At heart,the WAI is about making a habit of making work.

It’s an opportunity to create a substantial, focused body of work and build relationships with a diverse group of fellow artists.

But even more important, it’s designed to form a habit of creation that will allow you to create in the context of your daily life, for a lifetime.


The WAI welcomes serious artists from all disciplines. Many arts programs segregate by genre, but we believe fine artists can learn as much or more from writers, dancers, and songwriters as they do from other fine artists – and vice versa.

This cross-genre approach creates a unique community, offers fresh perspectives for all artists, encourages collaboration, and offers a cure for the growing fragmentation of the modern world.


Over the course of twelve weeks, the WAI artists choose a project, set specific goals, and commit to consistent work with every other week group meetings for inspiration and accountability.

The fundamental commitment is not to attend a program, but to make art.

The final goal is not to complete a project, but to form a habit of art creation that will last a lifetime.



Setting attainable goals and putting a plan together to reach those goals is what the program is founded upon. Week one is dedicated to really looking at what you as an artist want to have accomplished by the end of the 12 weeks. These goals are the blueprint you will follow until the end.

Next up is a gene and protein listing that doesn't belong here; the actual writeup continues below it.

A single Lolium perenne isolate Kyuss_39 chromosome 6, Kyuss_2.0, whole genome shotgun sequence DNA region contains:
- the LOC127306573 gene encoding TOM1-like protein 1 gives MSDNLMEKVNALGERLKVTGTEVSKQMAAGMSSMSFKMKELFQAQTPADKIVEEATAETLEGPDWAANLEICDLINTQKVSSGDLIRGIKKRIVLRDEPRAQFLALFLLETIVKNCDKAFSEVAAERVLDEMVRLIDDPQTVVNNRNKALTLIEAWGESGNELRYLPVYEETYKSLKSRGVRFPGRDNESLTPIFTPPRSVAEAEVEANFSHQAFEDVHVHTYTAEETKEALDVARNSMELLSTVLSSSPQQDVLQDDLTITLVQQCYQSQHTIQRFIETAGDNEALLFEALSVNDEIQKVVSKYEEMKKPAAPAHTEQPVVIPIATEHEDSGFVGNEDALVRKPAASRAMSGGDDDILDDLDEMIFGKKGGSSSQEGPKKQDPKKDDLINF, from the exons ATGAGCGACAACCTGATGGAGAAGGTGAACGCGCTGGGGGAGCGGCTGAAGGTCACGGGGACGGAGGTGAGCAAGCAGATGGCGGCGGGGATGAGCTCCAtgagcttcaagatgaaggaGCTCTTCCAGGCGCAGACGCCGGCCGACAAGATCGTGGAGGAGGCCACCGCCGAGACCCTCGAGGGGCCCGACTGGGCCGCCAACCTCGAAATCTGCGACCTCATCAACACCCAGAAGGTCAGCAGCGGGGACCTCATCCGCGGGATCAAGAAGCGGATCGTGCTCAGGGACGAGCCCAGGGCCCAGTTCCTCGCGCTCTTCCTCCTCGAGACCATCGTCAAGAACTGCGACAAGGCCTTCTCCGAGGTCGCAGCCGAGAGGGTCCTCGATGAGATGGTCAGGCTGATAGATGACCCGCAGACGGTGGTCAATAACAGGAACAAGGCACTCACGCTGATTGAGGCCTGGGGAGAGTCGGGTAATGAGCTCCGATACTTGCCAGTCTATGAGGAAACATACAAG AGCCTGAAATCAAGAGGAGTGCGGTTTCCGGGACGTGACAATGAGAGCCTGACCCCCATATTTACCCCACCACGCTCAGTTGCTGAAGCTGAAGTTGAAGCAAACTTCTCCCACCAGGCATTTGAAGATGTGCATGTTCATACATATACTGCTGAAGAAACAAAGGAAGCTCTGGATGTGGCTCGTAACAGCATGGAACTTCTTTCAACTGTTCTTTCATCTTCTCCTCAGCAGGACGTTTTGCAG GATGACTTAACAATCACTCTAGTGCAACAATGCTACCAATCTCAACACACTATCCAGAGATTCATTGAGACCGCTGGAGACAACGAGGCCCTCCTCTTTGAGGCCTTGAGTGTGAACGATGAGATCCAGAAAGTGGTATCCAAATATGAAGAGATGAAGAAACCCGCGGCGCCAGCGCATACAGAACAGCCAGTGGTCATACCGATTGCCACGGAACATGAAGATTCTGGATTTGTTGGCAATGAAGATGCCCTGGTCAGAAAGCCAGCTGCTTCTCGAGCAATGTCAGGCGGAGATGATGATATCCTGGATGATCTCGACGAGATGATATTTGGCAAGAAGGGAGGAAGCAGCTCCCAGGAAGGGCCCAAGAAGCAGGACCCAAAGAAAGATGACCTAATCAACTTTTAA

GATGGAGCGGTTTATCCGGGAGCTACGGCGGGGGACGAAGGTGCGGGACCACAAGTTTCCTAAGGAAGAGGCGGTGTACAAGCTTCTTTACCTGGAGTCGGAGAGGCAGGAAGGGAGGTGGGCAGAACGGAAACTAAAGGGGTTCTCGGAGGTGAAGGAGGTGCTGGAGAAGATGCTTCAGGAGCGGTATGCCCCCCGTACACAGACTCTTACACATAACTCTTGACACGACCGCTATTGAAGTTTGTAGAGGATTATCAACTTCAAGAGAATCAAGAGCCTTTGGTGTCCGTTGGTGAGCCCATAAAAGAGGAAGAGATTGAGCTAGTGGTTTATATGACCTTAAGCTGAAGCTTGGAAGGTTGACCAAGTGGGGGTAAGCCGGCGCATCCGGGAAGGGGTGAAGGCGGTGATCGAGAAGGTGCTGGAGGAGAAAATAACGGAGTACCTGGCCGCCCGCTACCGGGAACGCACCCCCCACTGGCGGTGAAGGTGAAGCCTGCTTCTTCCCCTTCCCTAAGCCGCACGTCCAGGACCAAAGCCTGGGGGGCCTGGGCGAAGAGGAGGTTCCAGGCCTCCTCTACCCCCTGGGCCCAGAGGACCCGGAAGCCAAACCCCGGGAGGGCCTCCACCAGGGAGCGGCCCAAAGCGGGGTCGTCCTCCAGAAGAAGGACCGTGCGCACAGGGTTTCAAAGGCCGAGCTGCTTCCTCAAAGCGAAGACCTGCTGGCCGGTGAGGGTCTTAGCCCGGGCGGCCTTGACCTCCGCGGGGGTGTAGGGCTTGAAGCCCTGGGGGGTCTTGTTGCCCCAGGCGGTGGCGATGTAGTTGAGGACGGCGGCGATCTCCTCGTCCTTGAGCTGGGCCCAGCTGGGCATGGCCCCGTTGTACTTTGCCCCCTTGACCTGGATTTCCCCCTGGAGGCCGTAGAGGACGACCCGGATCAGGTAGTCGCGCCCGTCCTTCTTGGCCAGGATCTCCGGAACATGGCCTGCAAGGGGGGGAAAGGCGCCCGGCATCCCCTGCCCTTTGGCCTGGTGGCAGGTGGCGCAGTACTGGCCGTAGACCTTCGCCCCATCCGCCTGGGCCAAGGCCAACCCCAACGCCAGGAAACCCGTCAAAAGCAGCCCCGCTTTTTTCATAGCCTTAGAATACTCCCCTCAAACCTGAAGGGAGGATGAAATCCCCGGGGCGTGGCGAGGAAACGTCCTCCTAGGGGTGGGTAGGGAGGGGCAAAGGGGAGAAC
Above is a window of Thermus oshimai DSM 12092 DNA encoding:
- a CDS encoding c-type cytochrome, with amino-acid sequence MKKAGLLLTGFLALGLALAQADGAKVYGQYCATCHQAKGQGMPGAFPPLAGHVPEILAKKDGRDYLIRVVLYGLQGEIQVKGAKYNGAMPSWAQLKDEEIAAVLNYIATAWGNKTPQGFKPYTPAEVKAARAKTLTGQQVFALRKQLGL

Attending the meetings are mandatory. That means carving out time from your busy schedule to make sure you are there. The meetings are designed to be the accountability part of the program. At every meeting you need to be prepared to give an update on your progress.


Tracking the results is a major component of the program. You’ll keep track of the hours you spend working on your art as well as your results. Measuring your progress motivates you to keep going and to develop good working habits.


Every WAI group is unique, and the WAI program is flexible to meet the needs of different artists in different areas. But these are some guidelines that will help you in creating your group.

Size: Six people is an ideal size for the WAI group. Although individual leaders are welcome to be flexible in size, because of the fourteen-week program design, there are only 6 slots for artists to share their work with the group, and the smaller size encourages deep and open discussions.

Artistic Commitment: WAI groups can work with artists at any stage, but work best when all artists are at a similar level of commitment and proficiency. Emerging artists should be grouped with other emerging artists, and established artists with other established artists. There’s room for range within the program, but keep in mind that people who are just starting out in the arts, or consider them a hobby, may be frustrated by being in groups with more serious practitioners, and vice versa.

Diversity: A diversity of perspectives makes the program rich. Look for diversity in gender, age, race, artistic discipline, and faith background.


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Ann Arbor, MI
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If you are interested in facilitating a group in your area, send us this form and we’ll send you a leader’s packet.

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